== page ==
Luke now gives a report about Herod’s (Antipas, the ruler of Galilee) murderous intentions with regard to Jesus (Lk 13: 31-33). It is exclusive to our evangelist, who would have derived it from his private source ‘L’. Jesus’ response to Herod’s plan puts the theme of Jesus’ journey to Jerusalem into sharper focus (Lk 13: 32-33). Luke has already alerted the reader to the goal of Jesus’ journey, namely, Jerusalem, in Lk 13: 22. Now that goal is further emphasised in this episode.
In the previous episode (Lk 13: 26-28) Jesus gives a warning to his contemporaries about the possible exclusion from the Kingdom; in the present one Jesus is warned about Herod’s desire to eliminate him. We should recall that Herod had already done away with the prophet John the Baptist (Lk 3: 19-20; 9: 9a). we may also recall that in Lk 9: 9c Herod’s “desire to see Jesus”, that is, his stance towards Jesus was already hinted at. But only here in this report do we come to know about the real motives of the Galilean ruler in desiring to see Jesus. Later events too will further unmask Herod’s real intentions and attitude towards Jesus (Cf. Lk 23: 8-11).
Why, of all people, the Pharisees bring the information about Herod’s murderous plan and warn Jesus to flee is not explained by Luke. Jesus’ reaction to the warning is one of firm and uncompromising determination. Jesus also exposes the cunning nature of Herod’s character by describing him as a ‘fox’. In fact, Herod had manifested his fox-like cunningness when he beheaded John the Baptist. Besides, he did not dare to take action against Jesus earlier at the height of Jesus’ ministry in Galilee. Instead, only now, and that too in a disguised manner, does he intimidate Jesus to leave his territory. Implicit in Jesus’ reply is a defiance of the political power of Galilee.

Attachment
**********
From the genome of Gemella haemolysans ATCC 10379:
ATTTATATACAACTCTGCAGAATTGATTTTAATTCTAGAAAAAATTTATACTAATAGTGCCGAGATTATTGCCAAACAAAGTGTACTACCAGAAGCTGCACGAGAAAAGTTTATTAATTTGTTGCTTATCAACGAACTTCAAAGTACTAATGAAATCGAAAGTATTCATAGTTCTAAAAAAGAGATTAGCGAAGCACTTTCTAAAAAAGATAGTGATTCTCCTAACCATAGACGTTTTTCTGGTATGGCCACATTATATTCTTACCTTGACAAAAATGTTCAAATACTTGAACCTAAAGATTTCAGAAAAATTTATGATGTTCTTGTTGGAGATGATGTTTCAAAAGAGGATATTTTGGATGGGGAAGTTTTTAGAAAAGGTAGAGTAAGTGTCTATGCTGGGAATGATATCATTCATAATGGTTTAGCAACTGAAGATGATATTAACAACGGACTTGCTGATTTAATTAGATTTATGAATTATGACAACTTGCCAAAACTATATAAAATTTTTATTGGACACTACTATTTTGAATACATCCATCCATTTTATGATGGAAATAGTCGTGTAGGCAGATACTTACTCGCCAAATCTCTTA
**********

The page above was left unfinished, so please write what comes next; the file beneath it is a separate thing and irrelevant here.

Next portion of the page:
Jesus’ reaction (Lk 13: 32-33) occasioned by this report, clarifies a fundamental aspect of his ministry and journey to Jerusalem. “I cast out demons … Nevertheless, I must go on my way …”. By these words Jesus affirms that he will continue to teach and set people free from demons (evil) till, by divine necessity, he reaches his destiny. Jesus’ ministry is prophetic and therefore it is likely that he too will have to face a prophet’s end: “for it cannot be that a prophet should perish away from Jerusalem” (Lk 13: 33b). That end will come about only in Jerusalem towards which “he had set his face” (Lk 9: 51). What drives Jesus to move out of Galilee towards Jerusalem is not the fear or the threat from the political authority, Herod, but the inner compulsion of his mission, the necessity of subjecting himself to the authority of God. Therefore, Jesus’ life cannot be threatened by anyone. Jerusalem alone has the role of being the killer of prophets (Lk 13: 34) and Herod cannot snatch it away! This narrative thus makes it clear that Jesus’ prophetic role would take him to his prophetic destiny or death as in the case of other prophets.